Representative Lori Trahan presents SUNNY Award to Congregation Beth Elohim

May 16, 2024
A man wearing a suit and a yarmulke talks with a very tall woman wearing a jacket and flowered dress. They are on the patio of a building (Congregation Beth Elohim) and there is a trellis in the background.
U.S. Rep. Lori Trahan speaks with Rabbi Braham David of Congregation Beth Elohim. May 5, 2024. Photo: K.R. Watkins

U.S. Representative Lori Trahan visited Acton’s Congregation Beth Elohim (CBE) on Sunday, May 5th, to present the U.S. Department of Energy SUNNY Award for CBE’s solar carport arrays project. The $12,500 SUNNY Award, one of only five in the nation, celebrates community solar projects deploying “best practices that increase equitable access to clean energy,” according to CBE’s investing partner, Sunwealth Power. Rep. Trahan stated, “The way you leveraged this amount of money to help the community, to work toward a cleaner energy future, is just great.” Of Congregation Beth Elohim’s four solar arrays, three are designated as “community solar”. Half of the electricity generated by these three community solar arrays are dedicated to three community organizations that serve income-eligible households. The fourth array powers the building. Referring to this type of project, Rep. Trahan declared, “We want them to be contagious!”

With two of the three community solar carports in the background, U.S. Representative Lori Trahan presents the Dept. of Energy SUNNY Award for Equitable Community Solar to members of Congregation Beth Elohim and their supporters
Rep. Lori Trahan presents the SUNNY Award to Congregation Beth Elohim. May 5, 2024. Photo: K.R. Watkins

Rep. Trahan also highlighted the Biden administration’s passage of the Inflation Reduction Act, which now allows non-profits and faith organizations to access the 30% solar rebates that homeowners can declare as tax credits. She closed her remarks by holding up Massachusetts and the Healey Administration as a national leader in clean energy technology development and climate legislation.

Over 25 people were on hand to honor CBE’s achievement, including Barry Nyer and Matt Liebman, who, along with Bob Becker and Matt Kontoff, spearheaded Congregation Beth Elohim’s quest to install solar. Also present were Bob Clarke of 621 Energy (Concord, MA), who managed the project design and installation, and John Abe of Sunwealth Power, a Massachusetts-grown national solar investment firm committed to developing solar projects that serve diverse and vulnerable communities. Joining the event were Massachusetts State Rep. Dan Sena, Acton Select Board member David Martin, volunteers from Energize Acton and many members of Congregation Beth Elohim, including Rabbi Braham David and co-president Lindsay Rosenman, both of whom warmly welcomed Representative Trahan to the congregation.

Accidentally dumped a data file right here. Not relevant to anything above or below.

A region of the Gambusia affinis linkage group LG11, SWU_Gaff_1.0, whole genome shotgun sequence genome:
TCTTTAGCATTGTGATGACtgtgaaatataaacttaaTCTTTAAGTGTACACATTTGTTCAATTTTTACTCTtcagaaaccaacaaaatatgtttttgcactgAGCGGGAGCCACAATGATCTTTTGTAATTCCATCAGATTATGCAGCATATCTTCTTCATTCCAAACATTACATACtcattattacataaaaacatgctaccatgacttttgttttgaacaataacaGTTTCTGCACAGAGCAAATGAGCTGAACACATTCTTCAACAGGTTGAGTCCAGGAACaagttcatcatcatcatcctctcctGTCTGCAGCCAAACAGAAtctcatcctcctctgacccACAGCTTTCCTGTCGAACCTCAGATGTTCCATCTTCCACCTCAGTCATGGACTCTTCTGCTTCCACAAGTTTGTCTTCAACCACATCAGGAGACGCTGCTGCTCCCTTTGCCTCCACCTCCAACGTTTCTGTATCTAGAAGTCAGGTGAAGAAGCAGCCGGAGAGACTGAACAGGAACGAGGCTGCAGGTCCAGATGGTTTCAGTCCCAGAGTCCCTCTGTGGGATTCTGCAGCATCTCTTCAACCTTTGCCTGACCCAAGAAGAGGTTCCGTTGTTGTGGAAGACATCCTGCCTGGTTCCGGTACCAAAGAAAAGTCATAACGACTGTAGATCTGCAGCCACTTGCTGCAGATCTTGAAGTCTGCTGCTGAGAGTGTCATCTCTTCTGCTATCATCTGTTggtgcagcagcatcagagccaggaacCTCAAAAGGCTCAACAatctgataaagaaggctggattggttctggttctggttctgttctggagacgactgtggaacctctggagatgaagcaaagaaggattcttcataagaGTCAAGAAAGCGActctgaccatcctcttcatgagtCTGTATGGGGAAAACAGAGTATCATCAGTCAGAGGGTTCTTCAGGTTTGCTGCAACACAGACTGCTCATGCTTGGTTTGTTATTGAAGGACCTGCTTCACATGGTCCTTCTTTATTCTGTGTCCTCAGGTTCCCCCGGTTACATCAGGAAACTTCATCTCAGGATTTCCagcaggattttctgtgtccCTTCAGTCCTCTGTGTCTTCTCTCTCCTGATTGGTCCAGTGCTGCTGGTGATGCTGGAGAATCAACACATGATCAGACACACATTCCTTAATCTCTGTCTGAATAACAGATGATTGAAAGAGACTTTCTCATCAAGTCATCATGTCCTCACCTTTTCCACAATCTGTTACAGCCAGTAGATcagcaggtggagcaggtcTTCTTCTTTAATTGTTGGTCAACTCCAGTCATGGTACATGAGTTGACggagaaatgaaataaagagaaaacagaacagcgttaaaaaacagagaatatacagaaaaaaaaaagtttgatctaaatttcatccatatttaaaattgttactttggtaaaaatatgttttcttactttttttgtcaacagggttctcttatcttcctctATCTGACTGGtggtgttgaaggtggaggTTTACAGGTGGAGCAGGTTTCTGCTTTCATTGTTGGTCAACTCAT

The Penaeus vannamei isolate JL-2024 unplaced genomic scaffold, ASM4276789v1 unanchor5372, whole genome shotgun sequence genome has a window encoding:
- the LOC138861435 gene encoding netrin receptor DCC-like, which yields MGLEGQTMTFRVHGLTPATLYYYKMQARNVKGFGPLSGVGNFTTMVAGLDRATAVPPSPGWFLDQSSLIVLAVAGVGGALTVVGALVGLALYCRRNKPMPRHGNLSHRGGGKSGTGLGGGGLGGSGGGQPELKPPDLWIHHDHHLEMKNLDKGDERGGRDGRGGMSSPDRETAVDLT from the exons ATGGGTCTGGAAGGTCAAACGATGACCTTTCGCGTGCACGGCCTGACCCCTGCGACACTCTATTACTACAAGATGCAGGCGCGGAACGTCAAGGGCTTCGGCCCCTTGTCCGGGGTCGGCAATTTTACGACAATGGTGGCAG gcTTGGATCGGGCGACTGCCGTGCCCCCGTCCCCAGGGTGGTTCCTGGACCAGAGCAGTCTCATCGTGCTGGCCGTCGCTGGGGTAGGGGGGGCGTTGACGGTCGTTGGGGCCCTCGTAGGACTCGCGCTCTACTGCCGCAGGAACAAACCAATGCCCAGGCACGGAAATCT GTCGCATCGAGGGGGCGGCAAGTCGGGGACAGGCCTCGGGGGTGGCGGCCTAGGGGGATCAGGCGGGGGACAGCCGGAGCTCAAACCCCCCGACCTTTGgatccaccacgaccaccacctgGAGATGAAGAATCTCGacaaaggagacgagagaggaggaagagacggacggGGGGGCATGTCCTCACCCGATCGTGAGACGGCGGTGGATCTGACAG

Clean Energy Advocates under the solar carports at Congregation Beth Elohim
Clean Energy Advocates: David Martin, Acton Select Board; Massachusetts Rep. Dan Sena; Rabbi Braham David, Congregation Beth Elohim; U.S. Rep. Lori Trahan; Matt Liebman and Barry Nyer, Congregation Beth Elohim Photo: K.R. Watkins

Deena Ferrara, CBE member, commented on the solar team’s efforts. “Barry and Matt were so determined! When we found out that the synagogue’s roof could not support rooftop solar panels, most of us were ready to give up. However, Barry and Matt persevered.” In brief comments, Barry Nyer described the evolution of the project from the wish for a small rooftop solar array to the much bigger project of four solar arrays that now cover the congregation’s electricity and power 16 low-income homes. “We were thrilled and honored that Rep. Lori Trahan made time to visit and present the award,” commented Matt Liebman.

Congregation Beth Elohim Solar Partners Sunwealth Power CEO Jon Abe and 621 Energy Owner Bob Clarke with solar carports in the background
Congregation Beth Elohim Solar Partners: Sunwealth Power CEO Jon Abe and 621 Energy Owner Bob Clark. Photo: K.R. Watkins

After the presentation, John Abe (Sunwealth Power) noted the role of houses of worship in the effort to provide community solar. “When we look at the Sunwealth portfolio of projects, about 22% of the kilowatt hours that we generate comes from houses of worship.” He added that people of faith are “natural leaders” in the solar movement, because they care about their neighbors and the Earth. Community solar is a program that allows renters, and households where solar is not possible, to subscribe to solar generated in other places. Sunwealth Power focuses on solar generation in the “built environment,” that is, utilizing rooftops and parking lots, and directing their power generation to underserved communities.

Congregation Beth Elohim’s developer, 621 Energy, originally connected the synagogue with Sunwealth, as the congregation looked at different options for installing and financing solar. According to Matt Liebman, the partnership allowed the congregation to move forward with no upfront investment and good outcomes. “CBE has seen $13,000 in savings over 43 months of operation, and an additional $8,000 per year in leasing revenue.” 621 Energy works primarily with businesses and non-profit organizations. They have completed fifteen projects with houses of worship in eastern Massachusetts as well as with local Acton landmarks such as Household Goods, Cucurbit Farm, and the New View cohousing community on Half Moon Hill.

Karen Root Watkins is on the admin team for, a community website and clean energy/climate education group sponsored by the Acton Climate Coalition and the Town of Acton Sustainability Office.


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